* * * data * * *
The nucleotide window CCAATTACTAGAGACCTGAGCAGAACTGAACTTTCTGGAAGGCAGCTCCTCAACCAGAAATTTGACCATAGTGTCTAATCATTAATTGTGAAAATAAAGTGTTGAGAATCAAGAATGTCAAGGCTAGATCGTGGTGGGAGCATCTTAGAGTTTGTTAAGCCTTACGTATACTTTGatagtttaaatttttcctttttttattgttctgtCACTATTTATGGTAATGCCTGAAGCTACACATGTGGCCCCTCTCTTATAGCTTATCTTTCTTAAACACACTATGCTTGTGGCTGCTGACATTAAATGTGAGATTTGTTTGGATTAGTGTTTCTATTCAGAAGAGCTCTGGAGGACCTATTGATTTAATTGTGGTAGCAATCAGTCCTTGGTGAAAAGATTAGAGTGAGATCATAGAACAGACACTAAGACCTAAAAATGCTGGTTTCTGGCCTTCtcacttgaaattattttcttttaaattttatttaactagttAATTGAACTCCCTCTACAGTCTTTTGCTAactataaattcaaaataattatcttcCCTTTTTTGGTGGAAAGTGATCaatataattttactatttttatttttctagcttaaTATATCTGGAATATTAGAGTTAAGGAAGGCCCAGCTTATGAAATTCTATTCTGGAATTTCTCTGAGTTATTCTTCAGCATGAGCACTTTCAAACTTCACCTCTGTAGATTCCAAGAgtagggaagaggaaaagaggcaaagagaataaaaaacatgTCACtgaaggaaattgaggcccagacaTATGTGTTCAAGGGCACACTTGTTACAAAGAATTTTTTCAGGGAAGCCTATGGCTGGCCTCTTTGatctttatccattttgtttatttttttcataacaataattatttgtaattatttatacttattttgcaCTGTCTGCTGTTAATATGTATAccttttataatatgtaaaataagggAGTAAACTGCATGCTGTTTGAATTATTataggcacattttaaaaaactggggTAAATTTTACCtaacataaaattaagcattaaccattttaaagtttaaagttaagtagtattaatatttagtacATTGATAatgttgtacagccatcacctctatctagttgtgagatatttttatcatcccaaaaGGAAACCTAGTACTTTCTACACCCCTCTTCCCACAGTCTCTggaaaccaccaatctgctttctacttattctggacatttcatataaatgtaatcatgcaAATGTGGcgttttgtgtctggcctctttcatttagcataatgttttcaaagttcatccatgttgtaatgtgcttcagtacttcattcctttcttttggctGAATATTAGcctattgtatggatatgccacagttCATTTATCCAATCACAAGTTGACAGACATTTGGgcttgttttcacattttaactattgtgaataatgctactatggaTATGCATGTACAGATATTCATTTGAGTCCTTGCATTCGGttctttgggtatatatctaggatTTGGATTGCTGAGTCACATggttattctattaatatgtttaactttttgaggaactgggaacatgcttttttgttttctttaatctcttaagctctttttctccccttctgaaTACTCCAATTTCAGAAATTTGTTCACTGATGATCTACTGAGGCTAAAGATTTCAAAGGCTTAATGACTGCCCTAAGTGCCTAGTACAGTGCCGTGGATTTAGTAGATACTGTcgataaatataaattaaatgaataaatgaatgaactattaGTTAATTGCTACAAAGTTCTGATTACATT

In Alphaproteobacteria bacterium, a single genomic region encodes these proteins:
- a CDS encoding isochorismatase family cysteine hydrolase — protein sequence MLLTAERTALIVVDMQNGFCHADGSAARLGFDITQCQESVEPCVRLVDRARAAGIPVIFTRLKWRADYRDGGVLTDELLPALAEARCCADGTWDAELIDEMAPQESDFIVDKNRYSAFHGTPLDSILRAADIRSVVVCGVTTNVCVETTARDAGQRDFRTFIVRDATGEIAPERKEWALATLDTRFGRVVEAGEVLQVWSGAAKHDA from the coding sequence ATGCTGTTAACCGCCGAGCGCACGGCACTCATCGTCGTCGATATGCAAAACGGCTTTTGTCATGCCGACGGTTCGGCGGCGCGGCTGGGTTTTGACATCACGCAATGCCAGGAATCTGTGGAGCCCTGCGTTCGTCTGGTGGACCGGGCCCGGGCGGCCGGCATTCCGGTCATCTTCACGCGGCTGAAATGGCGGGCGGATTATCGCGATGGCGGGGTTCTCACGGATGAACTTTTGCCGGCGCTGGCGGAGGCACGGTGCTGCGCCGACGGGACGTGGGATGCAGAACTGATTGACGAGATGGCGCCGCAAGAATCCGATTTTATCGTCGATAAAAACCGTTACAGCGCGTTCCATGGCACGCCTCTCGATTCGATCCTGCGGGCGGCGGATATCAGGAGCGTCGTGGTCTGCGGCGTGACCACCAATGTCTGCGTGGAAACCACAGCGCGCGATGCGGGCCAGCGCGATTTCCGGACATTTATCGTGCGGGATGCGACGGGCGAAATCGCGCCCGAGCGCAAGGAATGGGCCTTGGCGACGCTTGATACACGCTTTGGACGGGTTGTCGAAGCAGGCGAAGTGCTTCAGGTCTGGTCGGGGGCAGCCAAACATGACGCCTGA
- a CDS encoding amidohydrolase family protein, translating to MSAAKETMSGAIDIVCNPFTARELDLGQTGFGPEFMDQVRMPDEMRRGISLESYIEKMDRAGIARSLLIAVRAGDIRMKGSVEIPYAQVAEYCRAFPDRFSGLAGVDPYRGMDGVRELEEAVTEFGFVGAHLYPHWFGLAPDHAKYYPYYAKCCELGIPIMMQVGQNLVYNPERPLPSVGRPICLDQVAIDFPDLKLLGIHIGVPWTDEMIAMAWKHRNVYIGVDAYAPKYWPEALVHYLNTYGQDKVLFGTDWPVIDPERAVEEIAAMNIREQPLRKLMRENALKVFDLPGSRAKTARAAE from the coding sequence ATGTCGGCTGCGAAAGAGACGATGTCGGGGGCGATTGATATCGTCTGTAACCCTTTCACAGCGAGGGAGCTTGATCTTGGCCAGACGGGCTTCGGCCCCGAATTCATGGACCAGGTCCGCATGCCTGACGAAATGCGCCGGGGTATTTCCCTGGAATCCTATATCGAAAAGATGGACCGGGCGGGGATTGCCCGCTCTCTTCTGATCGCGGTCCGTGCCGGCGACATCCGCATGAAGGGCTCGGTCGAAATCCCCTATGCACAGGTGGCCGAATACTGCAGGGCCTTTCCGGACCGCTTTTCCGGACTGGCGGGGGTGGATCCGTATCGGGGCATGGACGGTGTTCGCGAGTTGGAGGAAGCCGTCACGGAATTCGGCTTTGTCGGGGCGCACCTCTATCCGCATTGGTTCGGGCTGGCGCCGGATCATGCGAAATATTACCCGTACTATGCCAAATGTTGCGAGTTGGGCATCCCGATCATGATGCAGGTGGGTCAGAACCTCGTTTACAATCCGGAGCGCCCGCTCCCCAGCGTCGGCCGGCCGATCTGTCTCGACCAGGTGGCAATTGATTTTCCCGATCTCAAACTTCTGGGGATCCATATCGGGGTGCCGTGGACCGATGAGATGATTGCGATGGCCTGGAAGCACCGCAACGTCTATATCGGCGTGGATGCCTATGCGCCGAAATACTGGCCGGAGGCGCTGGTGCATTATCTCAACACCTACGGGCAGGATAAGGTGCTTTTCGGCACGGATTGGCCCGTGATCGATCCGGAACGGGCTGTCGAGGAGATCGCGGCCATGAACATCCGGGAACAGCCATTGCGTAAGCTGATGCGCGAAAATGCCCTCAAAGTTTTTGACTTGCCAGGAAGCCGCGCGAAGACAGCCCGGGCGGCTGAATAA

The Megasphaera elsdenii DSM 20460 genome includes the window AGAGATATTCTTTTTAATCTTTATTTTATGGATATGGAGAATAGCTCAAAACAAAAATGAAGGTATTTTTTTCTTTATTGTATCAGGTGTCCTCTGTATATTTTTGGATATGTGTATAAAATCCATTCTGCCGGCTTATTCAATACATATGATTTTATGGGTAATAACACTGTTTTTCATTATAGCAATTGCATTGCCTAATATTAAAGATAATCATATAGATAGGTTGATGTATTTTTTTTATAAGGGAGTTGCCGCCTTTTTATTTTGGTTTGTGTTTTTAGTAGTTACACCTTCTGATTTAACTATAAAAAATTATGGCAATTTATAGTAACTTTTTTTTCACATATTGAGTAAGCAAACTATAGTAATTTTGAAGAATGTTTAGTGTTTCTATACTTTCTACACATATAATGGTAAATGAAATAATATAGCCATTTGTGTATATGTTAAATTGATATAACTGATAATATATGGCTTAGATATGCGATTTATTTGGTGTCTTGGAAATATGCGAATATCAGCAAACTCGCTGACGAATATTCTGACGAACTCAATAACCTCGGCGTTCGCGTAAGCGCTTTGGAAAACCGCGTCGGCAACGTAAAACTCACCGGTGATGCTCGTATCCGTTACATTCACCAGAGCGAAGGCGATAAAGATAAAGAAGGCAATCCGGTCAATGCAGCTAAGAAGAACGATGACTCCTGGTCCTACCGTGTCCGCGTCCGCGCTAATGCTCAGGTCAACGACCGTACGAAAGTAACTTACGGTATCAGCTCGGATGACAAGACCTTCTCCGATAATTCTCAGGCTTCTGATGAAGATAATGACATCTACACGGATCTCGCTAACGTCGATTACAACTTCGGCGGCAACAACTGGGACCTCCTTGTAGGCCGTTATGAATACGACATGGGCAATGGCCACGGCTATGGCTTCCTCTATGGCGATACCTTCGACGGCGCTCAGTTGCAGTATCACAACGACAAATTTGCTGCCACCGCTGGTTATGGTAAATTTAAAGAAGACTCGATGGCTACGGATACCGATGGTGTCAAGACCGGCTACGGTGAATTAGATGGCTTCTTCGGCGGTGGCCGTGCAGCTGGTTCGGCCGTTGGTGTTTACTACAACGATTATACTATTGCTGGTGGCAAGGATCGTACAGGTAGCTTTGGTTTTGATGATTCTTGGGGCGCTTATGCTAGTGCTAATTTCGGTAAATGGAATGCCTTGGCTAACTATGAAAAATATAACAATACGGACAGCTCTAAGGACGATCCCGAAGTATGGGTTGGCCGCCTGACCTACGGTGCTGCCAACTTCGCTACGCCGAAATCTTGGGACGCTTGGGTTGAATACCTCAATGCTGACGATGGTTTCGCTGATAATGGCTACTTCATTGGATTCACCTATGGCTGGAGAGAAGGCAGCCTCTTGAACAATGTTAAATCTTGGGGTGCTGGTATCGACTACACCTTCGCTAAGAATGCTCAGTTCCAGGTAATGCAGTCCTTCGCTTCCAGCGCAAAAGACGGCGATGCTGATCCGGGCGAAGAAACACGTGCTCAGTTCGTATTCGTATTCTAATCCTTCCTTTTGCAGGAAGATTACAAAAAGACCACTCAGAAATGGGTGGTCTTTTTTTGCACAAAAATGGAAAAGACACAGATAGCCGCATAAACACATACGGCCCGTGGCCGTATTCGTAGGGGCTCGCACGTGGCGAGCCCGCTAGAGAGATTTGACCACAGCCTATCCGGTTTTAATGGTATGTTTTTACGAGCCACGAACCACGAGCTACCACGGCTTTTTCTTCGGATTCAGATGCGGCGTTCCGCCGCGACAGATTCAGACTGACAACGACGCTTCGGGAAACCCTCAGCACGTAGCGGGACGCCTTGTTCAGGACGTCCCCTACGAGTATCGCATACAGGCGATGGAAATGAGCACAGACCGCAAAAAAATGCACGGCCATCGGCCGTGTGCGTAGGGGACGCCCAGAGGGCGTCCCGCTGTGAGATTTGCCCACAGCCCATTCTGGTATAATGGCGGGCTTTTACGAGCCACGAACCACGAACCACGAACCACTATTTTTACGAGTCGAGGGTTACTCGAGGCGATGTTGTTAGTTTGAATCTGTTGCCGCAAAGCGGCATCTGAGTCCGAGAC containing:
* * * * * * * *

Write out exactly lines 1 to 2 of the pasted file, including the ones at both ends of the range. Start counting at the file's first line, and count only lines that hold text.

The nucleotide window CCAATTACTAGAGACCTGAGCAGAACTGAACTTTCTGGAAGGCAGCTCCTCAACCAGAAATTTGACCATAGTGTCTAATCATTAATTGTGAAAATAAAGTGTTGAGAATCAAGAATGTCAAGGCTAGATCGTGGTGGGAGCATCTTAGAGTTTGTTAAGCCTTACGTATACTTTGatagtttaaatttttcctttttttattgttctgtCACTATTTATGGTAATGCCTGAAGCTACACATGTGGCCCCTCTCTTATAGCTTATCTTTCTTAAACACACTATGCTTGTGGCTGCTGACATTAAATGTGAGATTTGTTTGGATTAGTGTTTCTATTCAGAAGAGCTCTGGAGGACCTATTGATTTAATTGTGGTAGCAATCAGTCCTTGGTGAAAAGATTAGAGTGAGATCATAGAACAGACACTAAGACCTAAAAATGCTGGTTTCTGGCCTTCtcacttgaaattattttcttttaaattttatttaactagttAATTGAACTCCCTCTACAGTCTTTTGCTAactataaattcaaaataattatcttcCCTTTTTTGGTGGAAAGTGATCaatataattttactatttttatttttctagcttaaTATATCTGGAATATTAGAGTTAAGGAAGGCCCAGCTTATGAAATTCTATTCTGGAATTTCTCTGAGTTATTCTTCAGCATGAGCACTTTCAAACTTCACCTCTGTAGATTCCAAGAgtagggaagaggaaaagaggcaaagagaataaaaaacatgTCACtgaaggaaattgaggcccagacaTATGTGTTCAAGGGCACACTTGTTACAAAGAATTTTTTCAGGGAAGCCTATGGCTGGCCTCTTTGatctttatccattttgtttatttttttcataacaataattatttgtaattatttatacttattttgcaCTGTCTGCTGTTAATATGTATAccttttataatatgtaaaataagggAGTAAACTGCATGCTGTTTGAATTATTataggcacattttaaaaaactggggTAAATTTTACCtaacataaaattaagcattaaccattttaaagtttaaagttaagtagtattaatatttagtacATTGATAatgttgtacagccatcacctctatctagttgtgagatatttttatcatcccaaaaGGAAACCTAGTACTTTCTACACCCCTCTTCCCACAGTCTCTggaaaccaccaatctgctttctacttattctggacatttcatataaatgtaatcatgcaAATGTGGcgttttgtgtctggcctctttcatttagcataatgttttcaaagttcatccatgttgtaatgtgcttcagtacttcattcctttcttttggctGAATATTAGcctattgtatggatatgccacagttCATTTATCCAATCACAAGTTGACAGACATTTGGgcttgttttcacattttaactattgtgaataatgctactatggaTATGCATGTACAGATATTCATTTGAGTCCTTGCATTCGGttctttgggtatatatctaggatTTGGATTGCTGAGTCACATggttattctattaatatgtttaactttttgaggaactgggaacatgcttttttgttttctttaatctcttaagctctttttctccccttctgaaTACTCCAATTTCAGAAATTTGTTCACTGATGATCTACTGAGGCTAAAGATTTCAAAGGCTTAATGACTGCCCTAAGTGCCTAGTACAGTGCCGTGGATTTAGTAGATACTGTcgataaatataaattaaatgaataaatgaatgaactattaGTTAATTGCTACAAAGTTCTGATTACATT

In Alphaproteobacteria bacterium, a single genomic region encodes these proteins: